Constitutive modeling of time-dependent stress- strain behaviour of saturated soils exhibiting both creep and swelling

Jianhua Yin, Fei Tong

Research output: Journal article publicationJournal articleAcademic researchpeer-review

48 Citations (Scopus)


In general, clayey soils exhibit more or less both creep and swelling. In this paper, "creep" means viscous compression under a constant load condition in an oedometer test, while "swelling" means viscous expansion under a constant load condition in an oedometer test and is a reverse behaviour to creep for all saturated soils. Clayey soils containing the clay mineral montmorillonite show strong creep and swelling characteristics. Both creep and swelling characteristics have a significant influence on the deformation and failure of geotechnical structures. This paper presents main data from tests on a mixture of bentonite-silica sand in one-dimensional (1D) straining. Tests include (i) multistaged loading tests with unloading-reloading and enough time for creep and swelling in 1D straining and (ii) step-changed constant rate of strain (CRSN) compression tests with unloading-reloading in 1D straining as well. From the test data, the creep, swelling, and strain rate effects are observed and discussed. Based on the test data and a 1D elastic viscoplastic (1D EVP) model developed by Yin and Graham (1989, 1994), the authors propose a new 1D elastic viscoplastic model considering both creep and swelling (called 1D EVPS). The data from the multistage oedometer tests are used to calibrate the new model. After this, the new model is used to simulate the step-changed CRSN compression tests and make a comparison. In this way, the new model is verified. The new 1D EVPS is then used to simulate CRSN tests with a single strain rate, relaxation in the creep or swelling region, and constant rate of stressing tests. It is found that the new model can simulate well the strain (or stress) rate effects, loops in unloading-reloading, and stress relaxation in the creep region or stress increase in the swelling region, which are all caused by both creep and swelling of the soil.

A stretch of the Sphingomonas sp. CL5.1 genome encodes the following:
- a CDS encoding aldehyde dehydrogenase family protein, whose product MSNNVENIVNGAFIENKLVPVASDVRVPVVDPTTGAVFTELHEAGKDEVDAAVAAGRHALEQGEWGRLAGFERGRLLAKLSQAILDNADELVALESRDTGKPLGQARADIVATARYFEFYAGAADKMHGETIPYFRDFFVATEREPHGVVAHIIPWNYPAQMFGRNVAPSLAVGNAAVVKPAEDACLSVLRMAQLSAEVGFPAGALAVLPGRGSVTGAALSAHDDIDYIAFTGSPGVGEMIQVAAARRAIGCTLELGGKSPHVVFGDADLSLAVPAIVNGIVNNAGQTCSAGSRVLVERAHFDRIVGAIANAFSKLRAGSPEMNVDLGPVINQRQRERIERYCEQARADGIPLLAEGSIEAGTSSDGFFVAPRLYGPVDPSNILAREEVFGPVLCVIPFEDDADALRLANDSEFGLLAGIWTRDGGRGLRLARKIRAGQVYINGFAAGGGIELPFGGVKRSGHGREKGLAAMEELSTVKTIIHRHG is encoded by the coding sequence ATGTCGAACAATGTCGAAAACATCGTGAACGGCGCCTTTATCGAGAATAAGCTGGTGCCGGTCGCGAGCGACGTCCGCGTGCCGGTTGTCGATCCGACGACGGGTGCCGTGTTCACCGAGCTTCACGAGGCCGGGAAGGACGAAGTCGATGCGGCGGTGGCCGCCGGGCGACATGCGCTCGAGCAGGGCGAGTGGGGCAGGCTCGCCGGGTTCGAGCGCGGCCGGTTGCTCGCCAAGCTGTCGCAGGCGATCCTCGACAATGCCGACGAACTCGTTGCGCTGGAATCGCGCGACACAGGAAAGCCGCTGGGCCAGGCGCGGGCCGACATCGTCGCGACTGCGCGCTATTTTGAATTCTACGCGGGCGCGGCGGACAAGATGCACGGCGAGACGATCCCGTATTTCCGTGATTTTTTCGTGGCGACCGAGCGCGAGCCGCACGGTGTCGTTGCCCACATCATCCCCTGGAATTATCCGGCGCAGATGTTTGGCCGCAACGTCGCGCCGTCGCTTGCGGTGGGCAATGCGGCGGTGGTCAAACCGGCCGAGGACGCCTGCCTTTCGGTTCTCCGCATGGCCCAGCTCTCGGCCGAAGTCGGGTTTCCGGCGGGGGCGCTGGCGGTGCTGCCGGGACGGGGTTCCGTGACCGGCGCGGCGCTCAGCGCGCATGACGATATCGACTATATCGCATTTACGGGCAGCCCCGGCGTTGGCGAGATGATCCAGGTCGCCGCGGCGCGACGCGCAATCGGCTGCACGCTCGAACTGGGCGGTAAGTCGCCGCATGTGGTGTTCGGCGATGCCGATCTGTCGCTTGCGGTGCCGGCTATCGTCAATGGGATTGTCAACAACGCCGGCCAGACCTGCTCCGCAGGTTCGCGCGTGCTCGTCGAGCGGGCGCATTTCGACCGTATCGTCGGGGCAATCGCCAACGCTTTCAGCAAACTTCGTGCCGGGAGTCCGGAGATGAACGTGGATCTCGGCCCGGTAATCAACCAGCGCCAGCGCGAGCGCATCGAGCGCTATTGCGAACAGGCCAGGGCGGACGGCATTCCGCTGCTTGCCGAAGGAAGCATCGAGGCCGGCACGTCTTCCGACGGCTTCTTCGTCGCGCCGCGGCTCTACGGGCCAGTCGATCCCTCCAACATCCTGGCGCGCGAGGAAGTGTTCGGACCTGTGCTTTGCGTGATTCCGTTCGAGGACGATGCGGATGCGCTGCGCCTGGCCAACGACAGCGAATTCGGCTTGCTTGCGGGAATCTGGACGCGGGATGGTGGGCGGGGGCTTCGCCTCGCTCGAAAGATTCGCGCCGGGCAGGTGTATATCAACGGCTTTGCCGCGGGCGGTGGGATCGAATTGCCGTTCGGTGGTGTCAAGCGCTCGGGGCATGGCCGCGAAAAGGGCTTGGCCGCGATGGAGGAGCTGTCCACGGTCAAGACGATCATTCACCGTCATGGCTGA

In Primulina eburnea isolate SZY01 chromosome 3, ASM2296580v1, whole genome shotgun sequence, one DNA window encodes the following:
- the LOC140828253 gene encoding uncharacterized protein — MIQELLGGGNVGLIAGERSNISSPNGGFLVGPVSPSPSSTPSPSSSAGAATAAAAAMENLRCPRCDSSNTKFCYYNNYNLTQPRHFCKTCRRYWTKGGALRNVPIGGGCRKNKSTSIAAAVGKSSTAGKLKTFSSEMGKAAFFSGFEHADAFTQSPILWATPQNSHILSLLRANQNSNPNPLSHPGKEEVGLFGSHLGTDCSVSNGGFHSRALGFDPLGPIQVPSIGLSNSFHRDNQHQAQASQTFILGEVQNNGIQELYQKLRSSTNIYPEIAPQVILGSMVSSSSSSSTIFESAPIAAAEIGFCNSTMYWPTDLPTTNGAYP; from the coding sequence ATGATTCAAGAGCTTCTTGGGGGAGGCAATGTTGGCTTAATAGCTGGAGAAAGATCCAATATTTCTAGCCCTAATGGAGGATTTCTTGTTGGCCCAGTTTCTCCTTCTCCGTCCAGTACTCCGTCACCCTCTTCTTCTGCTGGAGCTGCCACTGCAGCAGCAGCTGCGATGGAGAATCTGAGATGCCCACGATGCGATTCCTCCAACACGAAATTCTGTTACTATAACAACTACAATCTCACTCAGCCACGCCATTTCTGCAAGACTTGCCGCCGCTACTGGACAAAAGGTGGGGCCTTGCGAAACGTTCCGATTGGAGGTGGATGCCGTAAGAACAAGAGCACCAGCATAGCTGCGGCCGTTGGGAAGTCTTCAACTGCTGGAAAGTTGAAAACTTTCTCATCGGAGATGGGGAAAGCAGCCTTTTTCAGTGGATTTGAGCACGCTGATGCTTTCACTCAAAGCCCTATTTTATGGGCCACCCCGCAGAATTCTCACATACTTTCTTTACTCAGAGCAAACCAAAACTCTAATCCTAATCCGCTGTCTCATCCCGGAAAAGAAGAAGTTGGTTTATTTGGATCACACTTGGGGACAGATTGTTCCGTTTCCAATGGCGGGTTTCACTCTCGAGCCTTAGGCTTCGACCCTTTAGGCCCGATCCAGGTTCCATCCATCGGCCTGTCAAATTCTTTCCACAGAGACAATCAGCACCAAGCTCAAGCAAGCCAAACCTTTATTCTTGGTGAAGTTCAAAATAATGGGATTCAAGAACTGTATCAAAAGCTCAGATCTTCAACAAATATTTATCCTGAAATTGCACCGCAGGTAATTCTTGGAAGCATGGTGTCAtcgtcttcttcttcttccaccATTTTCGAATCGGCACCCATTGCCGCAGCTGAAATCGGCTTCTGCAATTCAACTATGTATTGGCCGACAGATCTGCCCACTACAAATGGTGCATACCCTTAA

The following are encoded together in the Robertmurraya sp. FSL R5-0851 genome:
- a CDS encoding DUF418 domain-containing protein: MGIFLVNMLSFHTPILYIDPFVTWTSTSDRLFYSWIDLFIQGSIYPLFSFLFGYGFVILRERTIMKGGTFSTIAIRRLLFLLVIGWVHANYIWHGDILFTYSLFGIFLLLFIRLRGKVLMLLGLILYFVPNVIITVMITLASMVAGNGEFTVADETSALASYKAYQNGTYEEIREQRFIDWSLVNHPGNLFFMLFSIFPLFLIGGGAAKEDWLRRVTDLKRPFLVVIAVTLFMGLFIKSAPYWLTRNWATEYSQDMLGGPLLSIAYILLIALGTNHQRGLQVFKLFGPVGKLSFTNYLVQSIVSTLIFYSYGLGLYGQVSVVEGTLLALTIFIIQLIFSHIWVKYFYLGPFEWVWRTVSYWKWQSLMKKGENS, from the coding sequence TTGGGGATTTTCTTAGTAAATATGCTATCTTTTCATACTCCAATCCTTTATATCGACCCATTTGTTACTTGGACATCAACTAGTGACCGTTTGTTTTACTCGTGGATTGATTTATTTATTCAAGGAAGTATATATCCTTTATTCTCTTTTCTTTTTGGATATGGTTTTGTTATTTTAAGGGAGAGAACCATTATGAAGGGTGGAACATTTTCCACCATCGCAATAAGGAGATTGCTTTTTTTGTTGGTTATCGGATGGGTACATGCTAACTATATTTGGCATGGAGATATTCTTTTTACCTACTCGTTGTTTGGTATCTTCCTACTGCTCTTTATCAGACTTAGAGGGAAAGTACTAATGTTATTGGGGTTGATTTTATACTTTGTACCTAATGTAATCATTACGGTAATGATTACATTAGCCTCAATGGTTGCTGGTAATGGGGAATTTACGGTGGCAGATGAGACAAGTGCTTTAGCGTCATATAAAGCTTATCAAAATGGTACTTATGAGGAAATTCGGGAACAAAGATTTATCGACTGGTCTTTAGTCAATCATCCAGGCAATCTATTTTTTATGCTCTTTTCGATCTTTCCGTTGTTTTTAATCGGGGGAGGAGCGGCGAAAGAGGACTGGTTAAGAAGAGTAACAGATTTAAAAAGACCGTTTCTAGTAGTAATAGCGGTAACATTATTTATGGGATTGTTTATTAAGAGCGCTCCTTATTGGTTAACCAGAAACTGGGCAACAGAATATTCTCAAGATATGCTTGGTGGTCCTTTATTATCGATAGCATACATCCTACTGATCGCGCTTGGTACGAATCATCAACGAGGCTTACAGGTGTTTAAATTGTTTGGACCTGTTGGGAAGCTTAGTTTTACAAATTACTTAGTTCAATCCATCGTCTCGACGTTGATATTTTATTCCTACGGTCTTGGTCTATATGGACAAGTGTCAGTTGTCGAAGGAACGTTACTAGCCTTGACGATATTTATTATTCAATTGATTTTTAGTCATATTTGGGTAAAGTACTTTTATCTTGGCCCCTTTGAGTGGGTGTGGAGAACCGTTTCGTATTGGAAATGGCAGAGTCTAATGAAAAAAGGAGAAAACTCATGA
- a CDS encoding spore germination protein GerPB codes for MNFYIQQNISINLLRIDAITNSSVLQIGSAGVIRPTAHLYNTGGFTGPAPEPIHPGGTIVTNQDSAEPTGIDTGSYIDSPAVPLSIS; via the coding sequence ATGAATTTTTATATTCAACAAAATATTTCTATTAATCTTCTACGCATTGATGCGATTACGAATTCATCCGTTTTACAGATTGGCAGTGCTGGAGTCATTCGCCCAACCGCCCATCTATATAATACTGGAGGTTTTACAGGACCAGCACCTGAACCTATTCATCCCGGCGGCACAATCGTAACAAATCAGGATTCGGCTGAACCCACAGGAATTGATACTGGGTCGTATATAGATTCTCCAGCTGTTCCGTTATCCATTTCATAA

Original languageEnglish
Pages (from-to)1870-1885
Number of pages16
JournalCanadian Geotechnical Journal
Issue number12
Publication statusPublished - 1 Dec 2011


  • Clay
  • Constitutive model
  • Creep
  • Strain rate
  • Stress-strain
  • Swelling
  • Time-dependent

ASJC Scopus subject areas

  • Civil and Structural Engineering


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